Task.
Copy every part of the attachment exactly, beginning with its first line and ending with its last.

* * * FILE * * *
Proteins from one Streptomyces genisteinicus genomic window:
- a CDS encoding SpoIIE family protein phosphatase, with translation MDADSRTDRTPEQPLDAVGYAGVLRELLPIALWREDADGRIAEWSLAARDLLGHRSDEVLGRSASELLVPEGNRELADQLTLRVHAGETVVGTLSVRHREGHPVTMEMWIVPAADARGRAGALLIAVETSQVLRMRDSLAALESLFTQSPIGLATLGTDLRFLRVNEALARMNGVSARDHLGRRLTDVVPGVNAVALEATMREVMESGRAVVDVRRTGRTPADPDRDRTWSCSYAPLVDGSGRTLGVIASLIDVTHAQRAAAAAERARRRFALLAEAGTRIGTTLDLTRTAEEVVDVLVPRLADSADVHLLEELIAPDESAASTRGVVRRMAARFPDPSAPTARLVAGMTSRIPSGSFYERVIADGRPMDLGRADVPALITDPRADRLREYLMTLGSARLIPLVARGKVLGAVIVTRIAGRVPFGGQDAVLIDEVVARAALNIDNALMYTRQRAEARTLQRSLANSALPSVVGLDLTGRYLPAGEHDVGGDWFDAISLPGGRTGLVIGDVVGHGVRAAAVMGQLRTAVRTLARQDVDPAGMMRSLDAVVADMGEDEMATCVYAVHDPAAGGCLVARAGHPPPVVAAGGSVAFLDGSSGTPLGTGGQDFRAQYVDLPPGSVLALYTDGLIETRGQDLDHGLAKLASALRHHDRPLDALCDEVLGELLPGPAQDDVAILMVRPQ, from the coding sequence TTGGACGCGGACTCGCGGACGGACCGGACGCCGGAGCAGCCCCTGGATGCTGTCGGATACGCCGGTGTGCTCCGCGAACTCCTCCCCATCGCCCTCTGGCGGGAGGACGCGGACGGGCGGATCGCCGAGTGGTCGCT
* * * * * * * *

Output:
Proteins from one Streptomyces genisteinicus genomic window:
- a CDS encoding SpoIIE family protein phosphatase, with translation MDADSRTDRTPEQPLDAVGYAGVLRELLPIALWREDADGRIAEWSLAARDLLGHRSDEVLGRSASELLVPEGNRELADQLTLRVHAGETVVGTLSVRHREGHPVTMEMWIVPAADARGRAGALLIAVETSQVLRMRDSLAALESLFTQSPIGLATLGTDLRFLRVNEALARMNGVSARDHLGRRLTDVVPGVNAVALEATMREVMESGRAVVDVRRTGRTPADPDRDRTWSCSYAPLVDGSGRTLGVIASLIDVTHAQRAAAAAERARRRFALLAEAGTRIGTTLDLTRTAEEVVDVLVPRLADSADVHLLEELIAPDESAASTRGVVRRMAARFPDPSAPTARLVAGMTSRIPSGSFYERVIADGRPMDLGRADVPALITDPRADRLREYLMTLGSARLIPLVARGKVLGAVIVTRIAGRVPFGGQDAVLIDEVVARAALNIDNALMYTRQRAEARTLQRSLANSALPSVVGLDLTGRYLPAGEHDVGGDWFDAISLPGGRTGLVIGDVVGHGVRAAAVMGQLRTAVRTLARQDVDPAGMMRSLDAVVADMGEDEMATCVYAVHDPAAGGCLVARAGHPPPVVAAGGSVAFLDGSSGTPLGTGGQDFRAQYVDLPPGSVLALYTDGLIETRGQDLDHGLAKLASALRHHDRPLDALCDEVLGELLPGPAQDDVAILMVRPQ, from the coding sequence TTGGACGCGGACTCGCGGACGGACCGGACGCCGGAGCAGCCCCTGGATGCTGTCGGATACGCCGGTGTGCTCCGCGAACTCCTCCCCATCGCCCTCTGGCGGGAGGACGCGGACGGGCGGATCGCCGAGTGGTCGCT